Water cuts add to frustrations ahead of S.Africa voteWed, 13 Mar 2024 10:24:53 GMT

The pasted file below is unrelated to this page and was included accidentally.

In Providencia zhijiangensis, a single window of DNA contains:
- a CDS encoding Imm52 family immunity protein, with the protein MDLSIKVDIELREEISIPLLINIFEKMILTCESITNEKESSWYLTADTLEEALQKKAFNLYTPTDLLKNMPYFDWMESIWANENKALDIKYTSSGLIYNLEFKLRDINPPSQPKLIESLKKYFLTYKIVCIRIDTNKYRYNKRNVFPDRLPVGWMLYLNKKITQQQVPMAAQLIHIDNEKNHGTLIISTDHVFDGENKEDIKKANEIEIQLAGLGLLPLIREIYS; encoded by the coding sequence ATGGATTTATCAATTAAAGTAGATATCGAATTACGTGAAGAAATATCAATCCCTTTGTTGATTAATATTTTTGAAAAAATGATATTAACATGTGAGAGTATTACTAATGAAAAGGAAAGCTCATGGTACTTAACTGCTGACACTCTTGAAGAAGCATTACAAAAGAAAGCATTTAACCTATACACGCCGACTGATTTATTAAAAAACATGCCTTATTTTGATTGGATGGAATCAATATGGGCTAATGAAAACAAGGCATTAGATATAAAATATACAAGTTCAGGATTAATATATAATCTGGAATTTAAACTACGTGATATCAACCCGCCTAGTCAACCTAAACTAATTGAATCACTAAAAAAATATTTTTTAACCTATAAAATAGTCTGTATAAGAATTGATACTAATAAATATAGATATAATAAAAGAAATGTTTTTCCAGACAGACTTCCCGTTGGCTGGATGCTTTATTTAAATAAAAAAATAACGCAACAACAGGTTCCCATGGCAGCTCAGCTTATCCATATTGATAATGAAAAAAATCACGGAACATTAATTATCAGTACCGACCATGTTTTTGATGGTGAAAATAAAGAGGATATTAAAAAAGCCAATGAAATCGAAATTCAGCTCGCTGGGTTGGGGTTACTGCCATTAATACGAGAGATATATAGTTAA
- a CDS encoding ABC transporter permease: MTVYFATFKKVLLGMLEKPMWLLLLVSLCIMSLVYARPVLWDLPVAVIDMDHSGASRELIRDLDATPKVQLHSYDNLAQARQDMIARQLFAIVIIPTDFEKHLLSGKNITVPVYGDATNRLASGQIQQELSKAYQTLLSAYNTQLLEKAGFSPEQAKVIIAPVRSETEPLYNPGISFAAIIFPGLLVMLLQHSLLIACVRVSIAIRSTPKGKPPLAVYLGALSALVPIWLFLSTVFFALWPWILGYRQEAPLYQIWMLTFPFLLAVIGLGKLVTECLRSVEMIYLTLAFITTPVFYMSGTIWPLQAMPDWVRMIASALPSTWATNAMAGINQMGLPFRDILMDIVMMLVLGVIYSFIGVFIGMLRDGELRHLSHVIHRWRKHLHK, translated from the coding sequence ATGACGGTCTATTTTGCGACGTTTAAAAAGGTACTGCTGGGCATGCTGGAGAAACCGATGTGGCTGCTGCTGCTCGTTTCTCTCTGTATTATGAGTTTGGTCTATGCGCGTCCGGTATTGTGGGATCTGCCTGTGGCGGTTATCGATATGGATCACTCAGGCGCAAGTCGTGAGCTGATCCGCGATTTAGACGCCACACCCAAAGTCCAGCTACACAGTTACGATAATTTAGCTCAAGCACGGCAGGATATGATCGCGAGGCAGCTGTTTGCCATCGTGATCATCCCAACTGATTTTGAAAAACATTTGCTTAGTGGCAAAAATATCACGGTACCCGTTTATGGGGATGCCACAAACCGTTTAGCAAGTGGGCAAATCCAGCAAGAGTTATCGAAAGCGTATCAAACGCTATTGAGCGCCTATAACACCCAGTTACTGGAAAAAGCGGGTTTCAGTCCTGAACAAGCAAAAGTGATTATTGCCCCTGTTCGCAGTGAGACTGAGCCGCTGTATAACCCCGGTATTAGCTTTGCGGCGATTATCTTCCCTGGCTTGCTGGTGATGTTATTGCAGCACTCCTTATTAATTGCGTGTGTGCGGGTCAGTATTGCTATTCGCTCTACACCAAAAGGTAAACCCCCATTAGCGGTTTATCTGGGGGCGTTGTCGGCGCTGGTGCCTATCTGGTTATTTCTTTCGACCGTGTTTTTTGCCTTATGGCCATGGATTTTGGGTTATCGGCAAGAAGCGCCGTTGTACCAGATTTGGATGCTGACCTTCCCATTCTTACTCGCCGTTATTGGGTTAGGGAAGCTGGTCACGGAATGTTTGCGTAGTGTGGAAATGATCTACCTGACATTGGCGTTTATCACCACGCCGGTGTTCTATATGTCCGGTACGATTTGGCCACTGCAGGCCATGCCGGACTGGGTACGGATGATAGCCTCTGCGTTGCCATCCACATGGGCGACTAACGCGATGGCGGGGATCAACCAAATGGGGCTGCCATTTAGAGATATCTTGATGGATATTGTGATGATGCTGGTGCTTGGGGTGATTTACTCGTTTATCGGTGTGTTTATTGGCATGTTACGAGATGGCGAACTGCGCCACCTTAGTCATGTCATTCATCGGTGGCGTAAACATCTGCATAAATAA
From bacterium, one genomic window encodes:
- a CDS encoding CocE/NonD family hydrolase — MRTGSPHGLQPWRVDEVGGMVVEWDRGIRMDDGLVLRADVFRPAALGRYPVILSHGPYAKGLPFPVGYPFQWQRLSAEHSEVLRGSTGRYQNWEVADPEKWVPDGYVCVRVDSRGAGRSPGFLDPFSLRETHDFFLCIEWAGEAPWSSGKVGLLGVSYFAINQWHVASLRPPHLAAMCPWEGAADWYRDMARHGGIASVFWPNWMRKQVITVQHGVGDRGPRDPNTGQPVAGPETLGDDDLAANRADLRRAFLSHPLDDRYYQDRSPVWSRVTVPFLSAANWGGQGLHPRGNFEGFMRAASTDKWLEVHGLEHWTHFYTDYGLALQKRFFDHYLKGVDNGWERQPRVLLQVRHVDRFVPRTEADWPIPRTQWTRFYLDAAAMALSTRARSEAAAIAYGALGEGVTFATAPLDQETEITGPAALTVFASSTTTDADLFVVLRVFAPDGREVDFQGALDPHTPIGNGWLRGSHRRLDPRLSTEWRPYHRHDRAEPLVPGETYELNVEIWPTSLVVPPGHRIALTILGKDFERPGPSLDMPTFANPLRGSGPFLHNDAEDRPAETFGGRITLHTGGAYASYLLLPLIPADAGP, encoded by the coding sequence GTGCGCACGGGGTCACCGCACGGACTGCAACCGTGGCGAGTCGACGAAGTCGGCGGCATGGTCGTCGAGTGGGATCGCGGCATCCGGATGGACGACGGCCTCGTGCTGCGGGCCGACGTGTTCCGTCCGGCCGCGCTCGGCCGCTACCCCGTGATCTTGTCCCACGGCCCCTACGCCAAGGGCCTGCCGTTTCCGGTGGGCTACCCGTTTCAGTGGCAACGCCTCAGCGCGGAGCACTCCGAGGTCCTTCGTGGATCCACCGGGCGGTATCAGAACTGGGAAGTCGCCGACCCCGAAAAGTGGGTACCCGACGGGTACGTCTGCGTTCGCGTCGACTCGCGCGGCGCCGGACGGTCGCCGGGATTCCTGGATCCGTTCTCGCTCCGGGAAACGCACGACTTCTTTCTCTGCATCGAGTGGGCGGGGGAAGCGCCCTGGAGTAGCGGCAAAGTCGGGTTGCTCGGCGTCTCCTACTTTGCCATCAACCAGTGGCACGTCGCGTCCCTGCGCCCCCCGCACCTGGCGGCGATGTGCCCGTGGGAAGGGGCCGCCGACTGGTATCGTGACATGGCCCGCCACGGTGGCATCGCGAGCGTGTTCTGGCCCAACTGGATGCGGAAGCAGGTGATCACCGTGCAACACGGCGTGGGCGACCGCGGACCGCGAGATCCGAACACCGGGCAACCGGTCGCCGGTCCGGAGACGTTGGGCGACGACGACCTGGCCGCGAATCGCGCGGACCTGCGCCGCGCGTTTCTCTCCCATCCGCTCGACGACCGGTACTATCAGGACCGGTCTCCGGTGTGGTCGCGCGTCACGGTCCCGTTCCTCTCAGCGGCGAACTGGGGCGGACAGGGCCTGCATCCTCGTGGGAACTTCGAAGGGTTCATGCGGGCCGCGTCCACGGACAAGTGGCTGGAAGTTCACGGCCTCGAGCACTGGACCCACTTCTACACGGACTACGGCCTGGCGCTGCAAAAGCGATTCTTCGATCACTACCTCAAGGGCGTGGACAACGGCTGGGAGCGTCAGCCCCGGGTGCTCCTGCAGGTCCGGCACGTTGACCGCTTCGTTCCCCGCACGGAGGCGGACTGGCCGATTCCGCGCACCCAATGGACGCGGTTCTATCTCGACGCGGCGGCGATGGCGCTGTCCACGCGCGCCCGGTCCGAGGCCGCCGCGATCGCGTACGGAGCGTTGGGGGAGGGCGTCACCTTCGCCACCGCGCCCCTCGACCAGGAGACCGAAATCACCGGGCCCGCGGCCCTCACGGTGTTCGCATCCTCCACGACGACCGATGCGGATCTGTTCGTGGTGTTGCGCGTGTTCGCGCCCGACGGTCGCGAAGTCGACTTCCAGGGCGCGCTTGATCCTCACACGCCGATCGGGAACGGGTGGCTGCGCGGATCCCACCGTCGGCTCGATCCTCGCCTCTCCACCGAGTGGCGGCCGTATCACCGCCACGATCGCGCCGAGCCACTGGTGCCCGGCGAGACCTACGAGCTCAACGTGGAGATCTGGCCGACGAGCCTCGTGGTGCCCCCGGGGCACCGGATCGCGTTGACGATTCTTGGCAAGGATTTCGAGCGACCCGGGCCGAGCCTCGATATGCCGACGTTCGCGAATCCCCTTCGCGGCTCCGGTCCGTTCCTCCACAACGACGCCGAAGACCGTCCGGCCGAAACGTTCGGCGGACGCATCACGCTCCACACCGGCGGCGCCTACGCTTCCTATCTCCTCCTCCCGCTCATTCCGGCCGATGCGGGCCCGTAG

Anger is mounting in some Johannesburg districts left without water for more than a week, fewer than three months before general elections marked by voter discontent with South Africa’s failing infrastructure.With power cuts and potholes already part of daily life, recent water shortages have increased the frustration of many over poor service delivery — a key election issue — in the country’s most populous city.   “I haven’t had a bath, or a shower or even a wash, for the past 11 days,” complained white-haired Cecilia Walsh, as she took out jerry cans from her car before queueing behind a water tanker sent by the city.”At least now I can give my dog some water… I might get a bucket bath a bit later.”South Africa is the continent’s most industrialised nation, but access to basic services such as water, electricity and refuse collection is a recurring source of anger for many of the 62 million inhabitants.Shouting “We want water” and holding placards reading “No water, this stinks!”, a few dozen people protested in a northern Johannesburg district on Tuesday as, some 500 kilometres (300 miles) away in the port city of Durban, students and civil servants demonstrated against blackouts. “We pay our taxes, now show us what it’s for,” said Johannesburg protester Niamh Faherty.”We’ve waited long enough, it’s been 10 days…and we still don’t have any water, I mean you can imagine with the two young kids, and it’s just frustrating,” said Nkosinathi Khumalo, another demonstrator.- Crippling power cuts -Due to a shortfall in energy production and frequent breakdowns at its ageing power stations, South Africa has for years suffered from economy-crippling, rolling power cuts that at their worst last up to 12 hours a day. These eased in recent months, but water troubles soon appeared, further fuelling widespread frustration at the ruling African National Congress (ANC).Struggling in the polls, the party risks losing its parliamentary majority for the first time since the advent of democracy in 1994 amid accusations of mismanagement and corruption, and high rates of crime, poverty and unemployment.Some 27.5 million South Africans are registered to vote in national and provincial elections on May 29. “It’s just a shame that we can’t sort out our own infrastructure in this place,” said Andrew McPhail, another Johannesburg resident who has been without water for a week.- Pipes and pools -Tens of thousands of others have been affected by the water crisis that hit around 30 affluent, predominantly-white northern suburbs, where many live in houses with gardens surrounded by high-walls and electric fences to dissuade burglars. Some have been drawing water from their swimming pools to wash and flush toilets.Authorities have cited an array of causes for the shortage: dilapidated pipes, a rise in consumption linked to a heatwave and electrical faults affecting pumps.Built over a massive gold deposit, Johannesburg does not have any major natural water source, such as a river or lake, so the high-lying city is largely supplied by pumping from elsewhere. Tim Truluck, a local councillor of the main opposition party, the Democratic Alliance, told AFP that it recently took more than a year to replace the pipes in a single Johannesburg suburb, at a cost of about $5 million.Renovating the entire network would take decades, he said, describing the job as “massive and at the moment insurmountable”. In a retirement home on the outskirts of the city, residents aged 84 on average and often bedridden, have been washed and treated for nine days using water from a well or donations from neighbours.”There are lots of unanswered questions, and it’s difficult to explain it to the elderly who are really suffering,” said director Minda van Niekerk.